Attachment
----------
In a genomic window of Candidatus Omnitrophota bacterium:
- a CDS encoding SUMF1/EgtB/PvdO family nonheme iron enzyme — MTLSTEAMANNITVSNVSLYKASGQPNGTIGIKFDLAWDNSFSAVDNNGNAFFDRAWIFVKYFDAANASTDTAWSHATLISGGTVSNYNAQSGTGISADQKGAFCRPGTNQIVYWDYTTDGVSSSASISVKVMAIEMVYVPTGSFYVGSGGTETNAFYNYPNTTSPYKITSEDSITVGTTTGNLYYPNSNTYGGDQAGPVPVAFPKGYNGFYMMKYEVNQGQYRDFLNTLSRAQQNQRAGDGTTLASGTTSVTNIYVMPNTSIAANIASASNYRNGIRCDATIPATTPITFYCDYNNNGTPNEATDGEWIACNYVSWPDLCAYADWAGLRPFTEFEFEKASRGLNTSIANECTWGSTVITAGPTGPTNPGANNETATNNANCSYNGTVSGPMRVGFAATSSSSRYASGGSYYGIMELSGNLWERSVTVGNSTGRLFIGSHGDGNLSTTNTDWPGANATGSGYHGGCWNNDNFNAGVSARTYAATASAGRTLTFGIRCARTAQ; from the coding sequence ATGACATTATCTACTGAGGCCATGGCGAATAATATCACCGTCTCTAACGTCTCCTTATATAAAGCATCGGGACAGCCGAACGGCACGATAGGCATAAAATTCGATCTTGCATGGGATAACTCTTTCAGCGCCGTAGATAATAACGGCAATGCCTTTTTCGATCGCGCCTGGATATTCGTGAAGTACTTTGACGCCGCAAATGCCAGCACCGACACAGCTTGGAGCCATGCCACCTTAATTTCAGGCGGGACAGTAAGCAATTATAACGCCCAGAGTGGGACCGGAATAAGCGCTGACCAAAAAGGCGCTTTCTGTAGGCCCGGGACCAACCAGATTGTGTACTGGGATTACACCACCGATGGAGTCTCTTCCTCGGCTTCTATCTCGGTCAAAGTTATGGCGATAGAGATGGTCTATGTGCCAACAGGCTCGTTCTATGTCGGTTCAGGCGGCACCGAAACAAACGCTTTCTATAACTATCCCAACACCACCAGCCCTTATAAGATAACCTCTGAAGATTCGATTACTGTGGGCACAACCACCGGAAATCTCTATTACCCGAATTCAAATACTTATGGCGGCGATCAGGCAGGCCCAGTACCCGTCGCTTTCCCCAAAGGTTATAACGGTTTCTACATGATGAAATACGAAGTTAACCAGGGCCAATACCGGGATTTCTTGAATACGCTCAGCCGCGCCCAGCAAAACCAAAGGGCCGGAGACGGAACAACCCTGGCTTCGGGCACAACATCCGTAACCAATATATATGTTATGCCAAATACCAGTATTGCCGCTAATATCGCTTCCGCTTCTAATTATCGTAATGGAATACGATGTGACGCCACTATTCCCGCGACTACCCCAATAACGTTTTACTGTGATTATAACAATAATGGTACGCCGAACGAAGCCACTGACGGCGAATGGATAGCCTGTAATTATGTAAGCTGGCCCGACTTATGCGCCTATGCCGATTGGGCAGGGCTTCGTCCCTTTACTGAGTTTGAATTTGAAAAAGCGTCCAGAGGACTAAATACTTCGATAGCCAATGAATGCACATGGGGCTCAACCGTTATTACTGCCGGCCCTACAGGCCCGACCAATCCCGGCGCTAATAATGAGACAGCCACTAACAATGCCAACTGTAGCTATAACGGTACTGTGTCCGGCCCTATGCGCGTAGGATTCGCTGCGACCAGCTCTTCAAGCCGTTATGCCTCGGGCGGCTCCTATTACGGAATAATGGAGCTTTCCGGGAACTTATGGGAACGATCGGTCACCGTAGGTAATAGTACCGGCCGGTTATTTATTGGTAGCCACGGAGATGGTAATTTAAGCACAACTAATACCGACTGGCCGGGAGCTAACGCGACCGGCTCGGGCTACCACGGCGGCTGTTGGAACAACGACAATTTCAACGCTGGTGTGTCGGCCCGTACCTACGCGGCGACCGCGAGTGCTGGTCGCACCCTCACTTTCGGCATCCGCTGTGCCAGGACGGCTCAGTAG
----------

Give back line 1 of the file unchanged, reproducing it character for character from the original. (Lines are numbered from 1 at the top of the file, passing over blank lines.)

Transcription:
In a genomic window of Candidatus Omnitrophota bacterium: